Four years ago, Chris Relf was a freshman being yelled at by Sylvester Croom while he tried to figure out how to become a quarterback.
Three months ago, he passed for 281 yards and accounted for four touchdowns on New Year's Day, winning the Gator Bowl MVP for Dan Mullen.
Now, he's exiting his final spring practice at Mississippi State as the unquestioned starter and senior leader of his team.
"I think I've progressed a lot," Relf said. "I think I've came a long ways. I've been here five years and it's my last spring practice in full pads. Mainly, I've just tried to work on my footwork, staying in the pocket and delivering the ball this spring, and I think I've done that. I got a lot done and I've got to keep working in May, June and July until the season comes."
Mullen has noticed Relf's improvement, as well, and he expressed surprise that the shy quarterback he met when he first arrived in Starkville is now the reigning Gator Bowl MVP and one of the biggest names returning in the SEC West in 2011.
"Yeah, he didn't say anything. When I first got the job, I met one-on-one with every player on the team. He was a nice kid, talking to him," Mullen said. "Did I think he could get here? Boy, I don't know, probably not."
When he started his career as the coach of the Bulldogs in 2009, Mullen was known for his offensive prowess and his ability to develop quarterbacks. While the cupboard was not bare, Relf was part of a relatively unproven threesome at quarterback for the first-year head coach.
Relf had appeared only briefly in two games during his redshirt freshman season in 2008. Tyler Russell was expected to be the next great quarterback at MSU, but when Mullen started his first spring practice, Russell was still getting ready for prom. Senior and returning starter Tyson Lee was the only one with experience, but he was the starter in a season that ended in a coaching change.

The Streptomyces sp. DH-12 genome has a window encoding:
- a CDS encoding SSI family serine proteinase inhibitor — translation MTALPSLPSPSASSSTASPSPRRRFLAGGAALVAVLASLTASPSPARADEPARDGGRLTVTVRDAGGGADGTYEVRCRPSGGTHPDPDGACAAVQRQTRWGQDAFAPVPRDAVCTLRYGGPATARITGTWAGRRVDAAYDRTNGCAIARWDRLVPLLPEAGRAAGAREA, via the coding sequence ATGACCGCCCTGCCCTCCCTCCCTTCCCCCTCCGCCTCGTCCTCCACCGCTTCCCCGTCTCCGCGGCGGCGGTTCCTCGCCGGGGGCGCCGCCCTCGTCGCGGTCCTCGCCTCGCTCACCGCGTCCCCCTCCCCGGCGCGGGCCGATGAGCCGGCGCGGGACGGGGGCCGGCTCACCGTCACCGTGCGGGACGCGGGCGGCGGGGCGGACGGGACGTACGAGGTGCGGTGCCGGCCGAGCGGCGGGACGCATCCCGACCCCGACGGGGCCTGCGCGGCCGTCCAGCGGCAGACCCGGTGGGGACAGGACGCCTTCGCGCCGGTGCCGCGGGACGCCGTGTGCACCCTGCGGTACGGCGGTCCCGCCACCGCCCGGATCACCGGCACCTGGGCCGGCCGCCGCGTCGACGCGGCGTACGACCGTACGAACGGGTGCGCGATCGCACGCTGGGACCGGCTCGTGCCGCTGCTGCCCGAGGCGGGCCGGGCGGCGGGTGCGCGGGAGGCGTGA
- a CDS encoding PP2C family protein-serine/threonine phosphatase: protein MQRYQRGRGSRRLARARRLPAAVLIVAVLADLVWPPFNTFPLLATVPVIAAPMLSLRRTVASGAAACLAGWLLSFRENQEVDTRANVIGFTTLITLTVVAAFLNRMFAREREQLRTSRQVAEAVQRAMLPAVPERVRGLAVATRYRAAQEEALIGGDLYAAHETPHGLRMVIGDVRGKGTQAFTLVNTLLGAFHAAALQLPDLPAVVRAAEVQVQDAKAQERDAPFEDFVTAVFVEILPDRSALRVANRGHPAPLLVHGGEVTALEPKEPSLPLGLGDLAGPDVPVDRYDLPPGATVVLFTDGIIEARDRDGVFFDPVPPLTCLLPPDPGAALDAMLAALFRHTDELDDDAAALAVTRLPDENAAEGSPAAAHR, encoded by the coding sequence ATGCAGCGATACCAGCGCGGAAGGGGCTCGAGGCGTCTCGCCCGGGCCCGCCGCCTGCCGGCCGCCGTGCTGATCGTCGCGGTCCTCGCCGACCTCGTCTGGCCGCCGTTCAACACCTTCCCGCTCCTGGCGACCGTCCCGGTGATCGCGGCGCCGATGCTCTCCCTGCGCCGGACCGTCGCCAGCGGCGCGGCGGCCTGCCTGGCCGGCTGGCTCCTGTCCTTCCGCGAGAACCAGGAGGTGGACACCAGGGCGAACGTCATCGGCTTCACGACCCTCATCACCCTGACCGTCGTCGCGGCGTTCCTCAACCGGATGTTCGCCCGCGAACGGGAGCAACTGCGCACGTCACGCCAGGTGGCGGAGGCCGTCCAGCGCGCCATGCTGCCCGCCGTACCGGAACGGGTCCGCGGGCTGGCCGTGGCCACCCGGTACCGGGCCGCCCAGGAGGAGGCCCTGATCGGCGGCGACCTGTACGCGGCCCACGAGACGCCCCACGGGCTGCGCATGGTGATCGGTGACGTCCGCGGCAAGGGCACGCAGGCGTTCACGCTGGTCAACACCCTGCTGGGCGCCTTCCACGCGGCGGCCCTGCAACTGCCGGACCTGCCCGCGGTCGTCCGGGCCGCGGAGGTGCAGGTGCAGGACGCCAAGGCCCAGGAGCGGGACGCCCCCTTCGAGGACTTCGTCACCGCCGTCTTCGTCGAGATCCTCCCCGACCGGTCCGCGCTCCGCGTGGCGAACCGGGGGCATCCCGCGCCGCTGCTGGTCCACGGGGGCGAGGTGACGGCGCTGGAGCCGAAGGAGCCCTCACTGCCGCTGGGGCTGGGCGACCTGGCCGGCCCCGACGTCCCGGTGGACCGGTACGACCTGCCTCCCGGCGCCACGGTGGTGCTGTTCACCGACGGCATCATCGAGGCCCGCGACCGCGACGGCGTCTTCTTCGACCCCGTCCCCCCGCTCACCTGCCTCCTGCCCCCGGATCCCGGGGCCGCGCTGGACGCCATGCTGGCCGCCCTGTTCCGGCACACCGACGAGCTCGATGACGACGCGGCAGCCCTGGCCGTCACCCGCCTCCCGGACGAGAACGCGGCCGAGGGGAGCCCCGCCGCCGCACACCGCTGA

Lee ultimately won the job, and he led the oft-under matched Bulldogs to a 5-7 season. However, after the season was over, and just days after Mullen declared, "There's one school in this state that's on the rise," Relf was the only quarterback anyone talked about. In the 2009 Egg Bowl Relf rushed for 131 yards and passed for a pair of touchdowns, and Mullen said that game is when Relf finally "got it."
"The issue with Chris, and just my first early dealings with him, it took him to, really, the School Up North game my first year here, is when he, to me, started to grasp what it even is to be a quarterback," Mullen said. "That is the key with Chris. I don't really even think he grasped - really, that game he kind of turned a corner. Going before last season, he was a different guy. I think he understood the approach he had to take as a quarterback, the preparation it takes to be a quarterback, and he really started focusing on that. Now, I think he understands the offense. He understands what it means to be the quarterback."
Relf, too, said the difference for him between even last spring and this spring is, "night and day."
He admits, of course, that it took tremendous amounts of hard work to make those improvements, and he said, as Mullen did, that it took him time to grasp being a quarterback.
"Things were just so fast when I first got here," Relf said. "I just had to adjust to everything. It's been a lot of hard work. I remember when I first started off playing football I was clumsy and it was just something I had to work at. My dad used to have me out there throwing to trash cans and hanging on monkey bars to keep my hands strong. There was a lot of stuff that I did just to get to this point where I am right now."